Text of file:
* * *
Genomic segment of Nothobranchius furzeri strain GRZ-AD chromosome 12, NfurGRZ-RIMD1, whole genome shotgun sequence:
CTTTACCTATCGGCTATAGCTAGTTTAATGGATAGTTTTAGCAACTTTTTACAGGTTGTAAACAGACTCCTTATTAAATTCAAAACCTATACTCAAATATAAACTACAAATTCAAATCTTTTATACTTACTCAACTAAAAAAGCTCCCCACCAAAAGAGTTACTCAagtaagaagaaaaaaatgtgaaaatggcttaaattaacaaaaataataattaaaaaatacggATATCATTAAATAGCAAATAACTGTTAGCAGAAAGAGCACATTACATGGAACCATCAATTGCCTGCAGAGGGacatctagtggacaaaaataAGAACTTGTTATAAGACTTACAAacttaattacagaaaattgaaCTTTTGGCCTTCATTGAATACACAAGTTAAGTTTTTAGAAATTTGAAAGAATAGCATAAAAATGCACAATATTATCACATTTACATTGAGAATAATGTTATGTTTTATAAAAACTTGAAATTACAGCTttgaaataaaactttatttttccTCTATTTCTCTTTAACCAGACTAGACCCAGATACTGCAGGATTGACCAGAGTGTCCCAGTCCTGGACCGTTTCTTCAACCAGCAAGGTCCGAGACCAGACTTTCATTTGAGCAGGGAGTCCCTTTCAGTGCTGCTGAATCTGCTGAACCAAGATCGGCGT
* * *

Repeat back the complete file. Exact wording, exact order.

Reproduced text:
Genomic segment of Nothobranchius furzeri strain GRZ-AD chromosome 12, NfurGRZ-RIMD1, whole genome shotgun sequence:
CTTTACCTATCGGCTATAGCTAGTTTAATGGATAGTTTTAGCAACTTTTTACAGGTTGTAAACAGACTCCTTATTAAATTCAAAACCTATACTCAAATATAAACTACAAATTCAAATCTTTTATACTTACTCAACTAAAAAAGCTCCCCACCAAAAGAGTTACTCAagtaagaagaaaaaaatgtgaaaatggcttaaattaacaaaaataataattaaaaaatacggATATCATTAAATAGCAAATAACTGTTAGCAGAAAGAGCACATTACATGGAACCATCAATTGCCTGCAGAGGGacatctagtggacaaaaataAGAACTTGTTATAAGACTTACAAacttaattacagaaaattgaaCTTTTGGCCTTCATTGAATACACAAGTTAAGTTTTTAGAAATTTGAAAGAATAGCATAAAAATGCACAATATTATCACATTTACATTGAGAATAATGTTATGTTTTATAAAAACTTGAAATTACAGCTttgaaataaaactttatttttccTCTATTTCTCTTTAACCAGACTAGACCCAGATACTGCAGGATTGACCAGAGTGTCCCAGTCCTGGACCGTTTCTTCAACCAGCAAGGTCCGAGACCAGACTTTCATTTGAGCAGGGAGTCCCTTTCAGTGCTGCTGAATCTGCTGAACCAAGATCGGCGT